Israeli-Palestinian negotiations

Netanyahu to Congress: No Compromise on Jerusalem, Refugees or Jordan River Presence

05/24/2011
JTA

WASHINGTON (JTA) – Israeli Prime Minister Benjamin Netanyahu said that any peace deal with the Palestinians must grant Israel a military presence along the Jordan River, exclude repatriation of Palestinian refugees to Israel and leave Jerusalem as Israel’s united capital.

However, the Israeli leader said in his address to a joint meeting of Congress on Tuesday, some Jewish settlements in the West Bank would fall outside Israel’s borders in a final peace deal.

New poll: tepid support here for active US peace role, skepticism about Arab Spring

An interesting poll in today's edition of The Hill.

On Israel, some 27 percent of voters surveyed by the Capitol Hill newspaper said this country is “too supportive of the Jewish state,” with 31 percent saying U.S. policy is not supportive enough – and 31 percent saying it's just “about right.”

Obama to AIPAC: Israelis, Palestinians Should Negotiate a New Border

05/22/2011

WASHINGTON (JTA) – President Obama said his call for Israeli-Palestinian negotiations based on the pre-1967 lines did not mean the future state of Palestine would have those exact borders.

Obama, at AIPAC, takes on the 1967 borders issue

An interesting morning at the AIPAC policy conference. Then again, how could it not be with President Barack Obama addressing more than 10,000 participants only days after giving a major policy address on the Middle East?

I half expected a purely political speech, reaffirming his strong support for Israel, using key slogans like Israel's qualitative military edge and banging away at Iran, and avoiding his call the other day for peace negotiations kith the Palestinians based on the 1967, with negotiated land swaps.

Instead, Obama addressed the issue head on.

Obama's speech: where's the followup?

Days after President Obama's big Middle East speech at the State Department, the Jewish left is caught between skepticism and hope, the right is on the warpath – and I suspect most American Jews are wondering what the fuss is all about.

Yes, President Obama uttered the words “1967 borders” on Thursday along with “mutually agreed swaps,” all of which has been more or less U.S. policy for a long time even though that particular rhetorical formulation hasn't been used.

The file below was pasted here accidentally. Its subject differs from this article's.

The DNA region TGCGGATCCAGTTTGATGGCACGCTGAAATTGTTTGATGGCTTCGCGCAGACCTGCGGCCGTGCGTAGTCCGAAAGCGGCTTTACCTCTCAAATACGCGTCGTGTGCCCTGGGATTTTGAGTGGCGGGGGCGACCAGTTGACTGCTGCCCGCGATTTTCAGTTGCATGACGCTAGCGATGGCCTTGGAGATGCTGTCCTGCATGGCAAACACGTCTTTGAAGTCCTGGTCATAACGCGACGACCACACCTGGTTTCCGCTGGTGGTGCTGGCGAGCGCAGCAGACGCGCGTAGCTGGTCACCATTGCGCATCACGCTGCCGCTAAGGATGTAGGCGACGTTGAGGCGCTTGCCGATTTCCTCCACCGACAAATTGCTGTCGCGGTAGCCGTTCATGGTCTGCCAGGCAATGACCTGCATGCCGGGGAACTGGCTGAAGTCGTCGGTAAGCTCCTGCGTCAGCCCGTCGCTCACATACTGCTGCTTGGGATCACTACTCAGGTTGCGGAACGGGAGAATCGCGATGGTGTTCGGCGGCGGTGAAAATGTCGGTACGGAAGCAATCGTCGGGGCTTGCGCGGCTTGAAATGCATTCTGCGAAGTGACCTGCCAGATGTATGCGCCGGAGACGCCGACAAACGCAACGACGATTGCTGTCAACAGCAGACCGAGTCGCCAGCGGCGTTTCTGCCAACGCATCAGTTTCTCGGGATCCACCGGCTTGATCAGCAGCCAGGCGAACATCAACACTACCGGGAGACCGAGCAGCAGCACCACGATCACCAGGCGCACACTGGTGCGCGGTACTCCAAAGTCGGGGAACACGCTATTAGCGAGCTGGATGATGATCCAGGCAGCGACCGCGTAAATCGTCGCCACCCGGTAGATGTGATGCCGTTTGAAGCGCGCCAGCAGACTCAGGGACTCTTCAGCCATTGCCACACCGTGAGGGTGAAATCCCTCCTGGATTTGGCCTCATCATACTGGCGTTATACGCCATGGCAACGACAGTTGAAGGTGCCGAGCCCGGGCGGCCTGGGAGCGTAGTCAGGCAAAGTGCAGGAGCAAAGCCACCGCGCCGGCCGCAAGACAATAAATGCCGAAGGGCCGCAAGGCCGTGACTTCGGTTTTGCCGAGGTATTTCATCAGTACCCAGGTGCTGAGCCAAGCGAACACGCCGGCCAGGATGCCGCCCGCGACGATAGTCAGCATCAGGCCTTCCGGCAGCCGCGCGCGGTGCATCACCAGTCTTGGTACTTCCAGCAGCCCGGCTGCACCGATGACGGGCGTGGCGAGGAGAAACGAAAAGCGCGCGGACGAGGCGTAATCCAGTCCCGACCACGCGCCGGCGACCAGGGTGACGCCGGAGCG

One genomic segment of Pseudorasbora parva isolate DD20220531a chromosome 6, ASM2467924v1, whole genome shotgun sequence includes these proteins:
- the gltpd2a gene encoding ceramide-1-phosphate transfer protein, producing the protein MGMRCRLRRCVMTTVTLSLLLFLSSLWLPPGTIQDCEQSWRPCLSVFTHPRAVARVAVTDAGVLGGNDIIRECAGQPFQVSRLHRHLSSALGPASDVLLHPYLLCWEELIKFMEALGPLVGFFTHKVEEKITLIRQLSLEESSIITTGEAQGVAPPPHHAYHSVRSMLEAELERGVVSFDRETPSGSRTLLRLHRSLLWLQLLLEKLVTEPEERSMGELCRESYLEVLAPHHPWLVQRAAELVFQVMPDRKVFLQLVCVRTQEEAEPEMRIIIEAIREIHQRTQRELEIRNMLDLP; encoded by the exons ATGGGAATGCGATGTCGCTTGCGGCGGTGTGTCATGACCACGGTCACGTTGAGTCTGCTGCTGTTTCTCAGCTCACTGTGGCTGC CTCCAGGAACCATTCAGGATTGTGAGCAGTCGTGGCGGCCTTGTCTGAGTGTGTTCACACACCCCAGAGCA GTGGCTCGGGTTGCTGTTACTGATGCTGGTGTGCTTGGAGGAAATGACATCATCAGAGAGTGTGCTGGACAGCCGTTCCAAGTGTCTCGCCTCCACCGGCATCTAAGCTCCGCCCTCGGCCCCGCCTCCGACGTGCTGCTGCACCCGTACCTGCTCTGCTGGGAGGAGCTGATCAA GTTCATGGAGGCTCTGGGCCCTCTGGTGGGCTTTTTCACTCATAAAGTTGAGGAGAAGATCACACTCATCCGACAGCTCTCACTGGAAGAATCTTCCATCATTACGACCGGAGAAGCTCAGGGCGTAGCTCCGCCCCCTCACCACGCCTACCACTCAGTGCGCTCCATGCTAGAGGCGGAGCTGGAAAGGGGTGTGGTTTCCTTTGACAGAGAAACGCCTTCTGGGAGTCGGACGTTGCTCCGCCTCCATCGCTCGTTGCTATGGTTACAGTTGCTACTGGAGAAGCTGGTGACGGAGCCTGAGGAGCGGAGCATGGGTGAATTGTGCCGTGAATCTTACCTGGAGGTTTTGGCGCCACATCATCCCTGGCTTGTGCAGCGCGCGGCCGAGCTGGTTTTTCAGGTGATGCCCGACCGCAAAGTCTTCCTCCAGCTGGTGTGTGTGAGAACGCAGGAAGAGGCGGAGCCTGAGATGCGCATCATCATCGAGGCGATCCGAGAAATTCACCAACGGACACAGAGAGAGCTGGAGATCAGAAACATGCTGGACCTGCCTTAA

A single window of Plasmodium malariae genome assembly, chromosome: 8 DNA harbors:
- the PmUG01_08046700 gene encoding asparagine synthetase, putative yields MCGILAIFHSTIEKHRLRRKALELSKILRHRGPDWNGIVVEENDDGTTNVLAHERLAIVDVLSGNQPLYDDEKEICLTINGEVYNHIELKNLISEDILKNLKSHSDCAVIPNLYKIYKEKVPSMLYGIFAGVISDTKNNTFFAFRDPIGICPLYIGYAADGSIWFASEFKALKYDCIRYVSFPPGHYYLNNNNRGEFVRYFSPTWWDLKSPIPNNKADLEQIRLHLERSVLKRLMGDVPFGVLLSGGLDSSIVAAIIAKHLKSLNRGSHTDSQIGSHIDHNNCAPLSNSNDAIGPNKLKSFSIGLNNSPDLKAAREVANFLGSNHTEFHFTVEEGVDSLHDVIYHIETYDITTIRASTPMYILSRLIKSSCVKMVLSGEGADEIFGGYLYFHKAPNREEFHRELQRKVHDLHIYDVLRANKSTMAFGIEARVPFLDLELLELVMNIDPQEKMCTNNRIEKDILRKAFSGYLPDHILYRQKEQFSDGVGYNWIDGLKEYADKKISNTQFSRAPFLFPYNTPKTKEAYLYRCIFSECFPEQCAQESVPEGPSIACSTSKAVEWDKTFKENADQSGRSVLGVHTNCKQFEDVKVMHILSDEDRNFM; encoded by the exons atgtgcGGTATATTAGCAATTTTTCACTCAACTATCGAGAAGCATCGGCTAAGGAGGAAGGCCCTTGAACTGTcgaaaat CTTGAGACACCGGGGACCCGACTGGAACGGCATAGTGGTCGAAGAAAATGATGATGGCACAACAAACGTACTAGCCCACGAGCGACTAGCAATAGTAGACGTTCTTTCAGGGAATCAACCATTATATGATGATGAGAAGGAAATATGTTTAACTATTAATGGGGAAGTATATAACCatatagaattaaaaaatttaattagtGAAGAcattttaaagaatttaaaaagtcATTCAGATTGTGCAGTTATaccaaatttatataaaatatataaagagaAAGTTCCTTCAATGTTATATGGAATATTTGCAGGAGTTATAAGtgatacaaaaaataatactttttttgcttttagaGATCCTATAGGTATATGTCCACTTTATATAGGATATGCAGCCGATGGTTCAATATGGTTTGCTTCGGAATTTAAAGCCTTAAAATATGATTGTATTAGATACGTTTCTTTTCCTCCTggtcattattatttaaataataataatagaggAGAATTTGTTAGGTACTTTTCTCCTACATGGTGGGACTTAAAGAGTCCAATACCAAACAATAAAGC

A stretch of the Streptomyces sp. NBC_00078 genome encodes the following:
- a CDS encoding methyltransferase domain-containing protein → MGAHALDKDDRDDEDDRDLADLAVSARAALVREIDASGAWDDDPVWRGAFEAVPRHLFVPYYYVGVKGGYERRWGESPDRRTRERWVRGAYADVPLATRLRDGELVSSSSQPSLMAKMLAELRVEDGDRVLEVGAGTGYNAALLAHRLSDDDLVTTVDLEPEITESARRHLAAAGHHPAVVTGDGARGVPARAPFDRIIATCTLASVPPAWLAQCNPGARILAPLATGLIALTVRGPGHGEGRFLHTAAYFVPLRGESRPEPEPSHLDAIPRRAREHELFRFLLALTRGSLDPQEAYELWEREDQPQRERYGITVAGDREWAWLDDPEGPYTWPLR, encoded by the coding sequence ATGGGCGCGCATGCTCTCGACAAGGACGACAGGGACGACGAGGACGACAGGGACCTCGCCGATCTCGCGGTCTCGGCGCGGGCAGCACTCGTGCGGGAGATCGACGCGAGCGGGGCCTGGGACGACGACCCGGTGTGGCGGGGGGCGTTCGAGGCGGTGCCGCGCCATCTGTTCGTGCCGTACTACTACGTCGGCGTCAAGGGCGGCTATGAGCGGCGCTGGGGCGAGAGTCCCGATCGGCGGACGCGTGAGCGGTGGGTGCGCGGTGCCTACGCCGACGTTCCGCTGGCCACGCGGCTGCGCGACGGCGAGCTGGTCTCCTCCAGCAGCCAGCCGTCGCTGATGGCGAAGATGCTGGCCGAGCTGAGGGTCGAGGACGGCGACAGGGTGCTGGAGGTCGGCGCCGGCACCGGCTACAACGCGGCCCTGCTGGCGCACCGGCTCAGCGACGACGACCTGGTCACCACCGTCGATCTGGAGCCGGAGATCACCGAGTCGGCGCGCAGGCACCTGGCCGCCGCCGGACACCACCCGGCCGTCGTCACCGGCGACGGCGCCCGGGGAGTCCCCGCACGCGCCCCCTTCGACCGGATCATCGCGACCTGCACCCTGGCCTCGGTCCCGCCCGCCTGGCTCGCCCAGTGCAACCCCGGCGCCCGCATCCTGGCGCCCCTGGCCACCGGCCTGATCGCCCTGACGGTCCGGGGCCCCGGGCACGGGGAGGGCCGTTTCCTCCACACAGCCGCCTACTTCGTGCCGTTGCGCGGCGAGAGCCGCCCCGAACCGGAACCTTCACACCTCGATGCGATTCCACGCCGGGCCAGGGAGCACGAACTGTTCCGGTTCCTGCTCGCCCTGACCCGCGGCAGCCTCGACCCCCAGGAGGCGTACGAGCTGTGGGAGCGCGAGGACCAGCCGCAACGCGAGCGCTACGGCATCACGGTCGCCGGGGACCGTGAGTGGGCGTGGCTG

After White House Meeting, Netanyahu Sticks to Objections to Obama Speech

05/20/2011

WASHINGTON (JTA) -- Israeli Prime Minister Benjamin Netanyahu held firm in his meeting with President Obama to his reservations to the outlines of peace negotiations that the president laid out in a speech yesterday.

"A peace backed by illusions will crash on the rocks of Middle East reality," Netanyahu told Obama while the two addressed the media in the White House after a meeting on Friday. In his remarks at the White House, Netanyahu reitereated his contention that the 1967 lines were "indefensible" for Israel.

Obama to BBC: ‘Conditions on the Ground Have Changed’

05/20/2011

President Obama has elaborated upon his call for the 1967 lines to serve as the basis for a Palestinian state's border in an interview with the BBC.

"The basis for negotiations will involve looking at that 1967 border, recognizing that conditions on the ground have changed and there are going to need to be swaps to accommodate the interests of both sides," Obama told the BBC Thursday in an interview following his Middle East policy speech.

Obama's speech, AIPAC's problem

 President Barack Obama's “Cairo II” speech yesterday may have complicated life for the American Israel Public Affairs Committee (AIPAC), whose annual policy conference he will keynote on Sunday.

In his speech at the State Department, Obama advocated an Israeli-Palestinian agreement with borders “based on the 1967 lines with mutually agreed swaps, so that secure and recognized borders are established for both states.”

Digesting Obama’s Speech—Some Goes Down Easy, Some Hard

05/20/2011
JTA

WASHINGTON (JTA) -- Within hours of President Obama's Middle East policy speech, Israeli leaders and Jewish groups on the left and right were picking through his remarks on Israel, alternately praising, fretting and criticizing.

The big news was that Obama called for negotiations based on the pre-1967 lines, with land swaps.

“We believe the borders of Israel and Palestine should be based on the 1967 lines with mutually agreed swaps, so that secure and recognized borders are established for both states," he said.

Obama: 1967 Borders With Swaps Should Serve as Basis for Negotiations

05/19/2011

WASHINGTON (JTA) – President Obama said the future state of Palestine should be based on the pre-1967 border with mutually agreed land swaps with Israel.

In his address Thursday afternoon on U.S. policy in the Middle East, Obama told an audience at the State Department that the borders of a "sovereign, nonmilitarized" Palestinian state "should be based on 1967 lines with mutually agreed swaps."

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